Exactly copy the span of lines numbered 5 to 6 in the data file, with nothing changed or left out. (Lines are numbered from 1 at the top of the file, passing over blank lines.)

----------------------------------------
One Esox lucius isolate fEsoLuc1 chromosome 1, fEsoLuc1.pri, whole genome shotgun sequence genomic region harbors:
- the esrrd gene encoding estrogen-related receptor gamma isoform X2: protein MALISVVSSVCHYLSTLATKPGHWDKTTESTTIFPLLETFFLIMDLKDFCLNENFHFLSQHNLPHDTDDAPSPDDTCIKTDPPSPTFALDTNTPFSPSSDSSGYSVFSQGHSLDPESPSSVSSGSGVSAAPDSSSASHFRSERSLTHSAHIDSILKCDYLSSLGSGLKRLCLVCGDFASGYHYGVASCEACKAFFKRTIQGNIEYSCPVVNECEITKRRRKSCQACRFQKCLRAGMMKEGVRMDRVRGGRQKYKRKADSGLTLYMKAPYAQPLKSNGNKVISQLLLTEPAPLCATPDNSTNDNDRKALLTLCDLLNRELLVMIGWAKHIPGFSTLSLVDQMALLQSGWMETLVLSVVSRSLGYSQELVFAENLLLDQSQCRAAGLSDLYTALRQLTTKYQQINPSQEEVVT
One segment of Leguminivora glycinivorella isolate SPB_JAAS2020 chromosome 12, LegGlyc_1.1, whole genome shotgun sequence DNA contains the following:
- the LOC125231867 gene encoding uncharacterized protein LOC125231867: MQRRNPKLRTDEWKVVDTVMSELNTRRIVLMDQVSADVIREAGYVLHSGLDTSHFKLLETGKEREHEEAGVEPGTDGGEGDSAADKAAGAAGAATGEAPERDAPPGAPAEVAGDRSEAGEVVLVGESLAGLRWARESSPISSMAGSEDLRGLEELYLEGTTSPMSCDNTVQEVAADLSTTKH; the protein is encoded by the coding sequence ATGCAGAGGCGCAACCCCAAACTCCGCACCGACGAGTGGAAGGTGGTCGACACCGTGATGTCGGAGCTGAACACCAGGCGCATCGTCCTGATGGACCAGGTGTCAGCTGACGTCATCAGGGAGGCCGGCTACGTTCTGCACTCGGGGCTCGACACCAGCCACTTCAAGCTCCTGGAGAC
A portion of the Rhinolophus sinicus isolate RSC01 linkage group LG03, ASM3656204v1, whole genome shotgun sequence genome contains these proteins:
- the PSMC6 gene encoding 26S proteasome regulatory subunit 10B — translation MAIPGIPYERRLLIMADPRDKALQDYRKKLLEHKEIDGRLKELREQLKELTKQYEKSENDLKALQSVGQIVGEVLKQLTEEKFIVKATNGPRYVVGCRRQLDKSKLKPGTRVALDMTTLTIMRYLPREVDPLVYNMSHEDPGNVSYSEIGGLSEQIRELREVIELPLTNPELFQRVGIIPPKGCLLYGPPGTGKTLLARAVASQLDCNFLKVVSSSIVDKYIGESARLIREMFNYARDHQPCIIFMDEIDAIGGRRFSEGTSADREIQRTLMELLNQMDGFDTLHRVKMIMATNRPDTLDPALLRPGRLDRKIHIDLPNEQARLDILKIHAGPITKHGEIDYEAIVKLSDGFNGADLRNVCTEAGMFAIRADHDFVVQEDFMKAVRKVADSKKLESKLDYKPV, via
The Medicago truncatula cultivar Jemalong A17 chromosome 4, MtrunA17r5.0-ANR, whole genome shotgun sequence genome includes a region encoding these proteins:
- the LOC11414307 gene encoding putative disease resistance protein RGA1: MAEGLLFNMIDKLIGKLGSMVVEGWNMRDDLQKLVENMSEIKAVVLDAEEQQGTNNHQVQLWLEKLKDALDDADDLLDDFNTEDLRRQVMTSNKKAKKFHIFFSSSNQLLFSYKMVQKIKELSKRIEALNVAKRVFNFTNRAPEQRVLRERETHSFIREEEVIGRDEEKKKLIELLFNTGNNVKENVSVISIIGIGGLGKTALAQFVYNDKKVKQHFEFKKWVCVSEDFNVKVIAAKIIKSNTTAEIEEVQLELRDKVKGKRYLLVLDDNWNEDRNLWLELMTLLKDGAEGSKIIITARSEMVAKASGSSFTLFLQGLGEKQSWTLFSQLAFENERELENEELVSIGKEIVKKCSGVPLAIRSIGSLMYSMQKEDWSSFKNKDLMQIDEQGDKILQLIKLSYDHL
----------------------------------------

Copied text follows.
A portion of the Rhinolophus sinicus isolate RSC01 linkage group LG03, ASM3656204v1, whole genome shotgun sequence genome contains these proteins:
- the PSMC6 gene encoding 26S proteasome regulatory subunit 10B — translation MAIPGIPYERRLLIMADPRDKALQDYRKKLLEHKEIDGRLKELREQLKELTKQYEKSENDLKALQSVGQIVGEVLKQLTEEKFIVKATNGPRYVVGCRRQLDKSKLKPGTRVALDMTTLTIMRYLPREVDPLVYNMSHEDPGNVSYSEIGGLSEQIRELREVIELPLTNPELFQRVGIIPPKGCLLYGPPGTGKTLLARAVASQLDCNFLKVVSSSIVDKYIGESARLIREMFNYARDHQPCIIFMDEIDAIGGRRFSEGTSADREIQRTLMELLNQMDGFDTLHRVKMIMATNRPDTLDPALLRPGRLDRKIHIDLPNEQARLDILKIHAGPITKHGEIDYEAIVKLSDGFNGADLRNVCTEAGMFAIRADHDFVVQEDFMKAVRKVADSKKLESKLDYKPV, via